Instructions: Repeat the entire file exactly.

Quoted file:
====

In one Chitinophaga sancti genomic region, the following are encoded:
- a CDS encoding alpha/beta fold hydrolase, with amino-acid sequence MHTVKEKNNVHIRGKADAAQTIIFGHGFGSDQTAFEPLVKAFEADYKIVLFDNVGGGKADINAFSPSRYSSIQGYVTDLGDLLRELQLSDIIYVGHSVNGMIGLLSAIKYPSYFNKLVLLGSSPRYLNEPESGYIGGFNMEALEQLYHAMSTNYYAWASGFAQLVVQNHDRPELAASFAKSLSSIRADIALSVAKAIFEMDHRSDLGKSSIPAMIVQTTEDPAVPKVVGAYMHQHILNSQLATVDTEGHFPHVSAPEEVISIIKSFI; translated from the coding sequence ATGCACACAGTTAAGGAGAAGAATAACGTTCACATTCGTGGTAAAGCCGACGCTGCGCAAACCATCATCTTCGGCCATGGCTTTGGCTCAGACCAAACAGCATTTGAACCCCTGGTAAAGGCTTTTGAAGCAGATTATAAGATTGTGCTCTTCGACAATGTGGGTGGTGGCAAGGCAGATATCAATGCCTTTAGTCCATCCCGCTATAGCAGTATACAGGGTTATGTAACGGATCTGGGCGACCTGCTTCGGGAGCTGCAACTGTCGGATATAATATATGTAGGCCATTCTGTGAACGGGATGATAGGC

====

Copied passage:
In one Chitinophaga sancti genomic region, the following are encoded:
- a CDS encoding alpha/beta fold hydrolase, with amino-acid sequence MHTVKEKNNVHIRGKADAAQTIIFGHGFGSDQTAFEPLVKAFEADYKIVLFDNVGGGKADINAFSPSRYSSIQGYVTDLGDLLRELQLSDIIYVGHSVNGMIGLLSAIKYPSYFNKLVLLGSSPRYLNEPESGYIGGFNMEALEQLYHAMSTNYYAWASGFAQLVVQNHDRPELAASFAKSLSSIRADIALSVAKAIFEMDHRSDLGKSSIPAMIVQTTEDPAVPKVVGAYMHQHILNSQLATVDTEGHFPHVSAPEEVISIIKSFI; translated from the coding sequence ATGCACACAGTTAAGGAGAAGAATAACGTTCACATTCGTGGTAAAGCCGACGCTGCGCAAACCATCATCTTCGGCCATGGCTTTGGCTCAGACCAAACAGCATTTGAACCCCTGGTAAAGGCTTTTGAAGCAGATTATAAGATTGTGCTCTTCGACAATGTGGGTGGTGGCAAGGCAGATATCAATGCCTTTAGTCCATCCCGCTATAGCAGTATACAGGGTTATGTAACGGATCTGGGCGACCTGCTTCGGGAGCTGCAACTGTCGGATATAATATATGTAGGCCATTCTGTGAACGGGATGATAGGC